Roger Jackson is the boomer conservative I've been waiting to read in the Gazette's Opinion section. His Nov. 16 piece well-conveyed the tone and outlook of the sort of level-headed conservatism that is so necessary in Alberta's democratic society.
I consider myself largely politically dead-centre with left-leaning dalliances. When revelling with my friends on the farther Left, I often assume a devil's-advocate stance in debates, entertaining the opposing view to the Right. Describing a conservative point of view as "devil's" advocacy is a mistake, however; public debate thrives on substantive, measured contributions on both sides. Reading about Mr. Jackson's recent political beliefs-audit was encouraging insofar as it proved that, in spite of the shrill, vindictive tone that characterized rural conservative opinion of late (I'm referring to the utterly s-t-u-p-i-d Wexit fervor that's flashed in the pan since the federal election), that older generations of staunch conservatives aren't without the organ of self-assessment that's so important in putting one's own views into sober perspective.
Political conservatism shouldn't be written off wholesale, and the Left seemingly does this only too eagerly and at its peril. The truth is, there is a rational, reasonable voice from the Right that deserves respect; conservative points of view, such as that expressed so amicably as Mr. Jackson's, should prompt some reflective, charitable consideration from those across the political aisle. This is how gaps are bridged. Measured and thoughtful conservatism should be encouraged in Alberta (and Canada's) democratic system; political liberals need to be mindful of the opportunity in recognizing the quieter trees within a (temporarily) louder populist forest. We should all take a page from Socrates’ book and recognize the importance in continually and seriously subjecting our own points of view to critical analysis.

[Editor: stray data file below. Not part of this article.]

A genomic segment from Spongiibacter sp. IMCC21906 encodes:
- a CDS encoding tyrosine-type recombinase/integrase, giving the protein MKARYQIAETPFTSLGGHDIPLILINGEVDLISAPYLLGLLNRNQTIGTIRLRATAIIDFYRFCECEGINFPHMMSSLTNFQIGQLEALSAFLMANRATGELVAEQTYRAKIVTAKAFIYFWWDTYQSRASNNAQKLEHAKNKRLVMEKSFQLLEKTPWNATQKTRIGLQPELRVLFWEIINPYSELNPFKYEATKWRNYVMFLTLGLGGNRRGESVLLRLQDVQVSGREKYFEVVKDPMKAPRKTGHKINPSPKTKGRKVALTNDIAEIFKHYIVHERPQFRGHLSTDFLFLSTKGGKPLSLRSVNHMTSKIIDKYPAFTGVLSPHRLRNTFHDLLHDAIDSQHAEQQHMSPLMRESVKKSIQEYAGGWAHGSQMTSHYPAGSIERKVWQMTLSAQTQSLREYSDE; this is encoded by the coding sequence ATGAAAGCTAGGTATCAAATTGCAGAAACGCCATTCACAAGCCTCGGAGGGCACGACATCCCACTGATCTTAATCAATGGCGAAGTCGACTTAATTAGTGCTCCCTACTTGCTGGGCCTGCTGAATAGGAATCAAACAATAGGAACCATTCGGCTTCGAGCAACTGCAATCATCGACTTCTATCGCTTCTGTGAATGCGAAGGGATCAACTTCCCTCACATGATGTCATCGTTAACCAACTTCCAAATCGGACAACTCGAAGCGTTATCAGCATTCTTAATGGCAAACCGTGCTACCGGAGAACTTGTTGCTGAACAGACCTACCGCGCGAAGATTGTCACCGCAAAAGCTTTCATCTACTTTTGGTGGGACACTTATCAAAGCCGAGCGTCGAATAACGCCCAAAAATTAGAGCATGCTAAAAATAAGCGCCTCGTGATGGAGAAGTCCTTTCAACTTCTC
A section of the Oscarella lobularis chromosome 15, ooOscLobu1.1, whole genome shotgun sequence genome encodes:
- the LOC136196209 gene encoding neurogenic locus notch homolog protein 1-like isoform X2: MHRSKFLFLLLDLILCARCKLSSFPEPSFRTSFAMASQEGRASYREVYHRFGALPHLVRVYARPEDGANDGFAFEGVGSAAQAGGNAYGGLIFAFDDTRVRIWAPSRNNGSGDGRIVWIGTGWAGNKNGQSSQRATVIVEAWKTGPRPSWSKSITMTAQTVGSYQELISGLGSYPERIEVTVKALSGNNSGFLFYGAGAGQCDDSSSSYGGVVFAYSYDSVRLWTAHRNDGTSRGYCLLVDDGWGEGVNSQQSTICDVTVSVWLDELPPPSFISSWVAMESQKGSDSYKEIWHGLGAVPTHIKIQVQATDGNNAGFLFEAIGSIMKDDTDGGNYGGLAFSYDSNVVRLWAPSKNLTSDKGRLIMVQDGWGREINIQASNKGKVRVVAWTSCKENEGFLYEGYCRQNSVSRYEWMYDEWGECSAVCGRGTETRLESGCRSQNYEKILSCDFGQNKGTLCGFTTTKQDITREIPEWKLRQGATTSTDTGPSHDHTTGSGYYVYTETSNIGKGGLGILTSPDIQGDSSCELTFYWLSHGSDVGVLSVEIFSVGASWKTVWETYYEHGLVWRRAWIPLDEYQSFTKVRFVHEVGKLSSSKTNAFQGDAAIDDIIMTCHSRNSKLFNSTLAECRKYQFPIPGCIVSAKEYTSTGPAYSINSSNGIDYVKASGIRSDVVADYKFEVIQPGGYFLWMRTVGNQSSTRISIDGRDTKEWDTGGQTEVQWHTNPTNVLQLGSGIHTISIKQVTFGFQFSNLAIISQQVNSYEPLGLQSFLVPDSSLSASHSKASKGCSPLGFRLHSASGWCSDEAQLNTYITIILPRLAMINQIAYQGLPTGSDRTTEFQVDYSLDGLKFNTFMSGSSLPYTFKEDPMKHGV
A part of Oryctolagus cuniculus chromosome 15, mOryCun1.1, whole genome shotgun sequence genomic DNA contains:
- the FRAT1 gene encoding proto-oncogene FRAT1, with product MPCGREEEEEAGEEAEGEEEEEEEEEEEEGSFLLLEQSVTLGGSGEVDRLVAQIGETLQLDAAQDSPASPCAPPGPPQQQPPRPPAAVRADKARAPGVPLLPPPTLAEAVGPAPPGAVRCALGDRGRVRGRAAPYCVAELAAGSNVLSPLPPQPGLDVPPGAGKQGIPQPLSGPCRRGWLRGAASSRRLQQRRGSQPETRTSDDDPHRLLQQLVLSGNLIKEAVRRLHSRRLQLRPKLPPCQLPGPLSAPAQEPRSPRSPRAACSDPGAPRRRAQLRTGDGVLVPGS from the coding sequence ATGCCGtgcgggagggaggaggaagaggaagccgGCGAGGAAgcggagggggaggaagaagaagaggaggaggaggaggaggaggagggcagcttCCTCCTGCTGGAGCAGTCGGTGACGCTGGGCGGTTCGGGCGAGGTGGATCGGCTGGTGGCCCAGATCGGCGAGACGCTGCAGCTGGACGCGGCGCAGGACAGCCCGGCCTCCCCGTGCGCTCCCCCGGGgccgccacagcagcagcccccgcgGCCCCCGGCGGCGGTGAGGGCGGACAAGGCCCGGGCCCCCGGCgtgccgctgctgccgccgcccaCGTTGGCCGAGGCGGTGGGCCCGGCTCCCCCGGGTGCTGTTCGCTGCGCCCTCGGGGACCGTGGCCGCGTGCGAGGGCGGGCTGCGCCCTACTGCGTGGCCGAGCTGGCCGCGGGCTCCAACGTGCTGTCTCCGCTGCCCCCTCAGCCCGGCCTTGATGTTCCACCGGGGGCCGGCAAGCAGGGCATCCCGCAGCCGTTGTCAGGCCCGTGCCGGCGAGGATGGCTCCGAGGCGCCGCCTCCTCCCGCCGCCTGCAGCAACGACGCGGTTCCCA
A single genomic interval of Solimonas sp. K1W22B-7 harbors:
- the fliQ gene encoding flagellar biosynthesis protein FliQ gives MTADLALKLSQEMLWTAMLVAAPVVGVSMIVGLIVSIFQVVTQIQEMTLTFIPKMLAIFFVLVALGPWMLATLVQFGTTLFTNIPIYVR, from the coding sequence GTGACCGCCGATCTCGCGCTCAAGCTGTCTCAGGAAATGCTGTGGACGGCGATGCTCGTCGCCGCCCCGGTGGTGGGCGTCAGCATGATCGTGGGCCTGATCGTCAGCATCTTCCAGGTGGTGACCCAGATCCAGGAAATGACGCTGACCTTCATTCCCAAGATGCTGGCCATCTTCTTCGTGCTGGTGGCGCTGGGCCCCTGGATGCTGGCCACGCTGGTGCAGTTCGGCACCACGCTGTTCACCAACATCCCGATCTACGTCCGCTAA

Morgan Luethe, St. Albert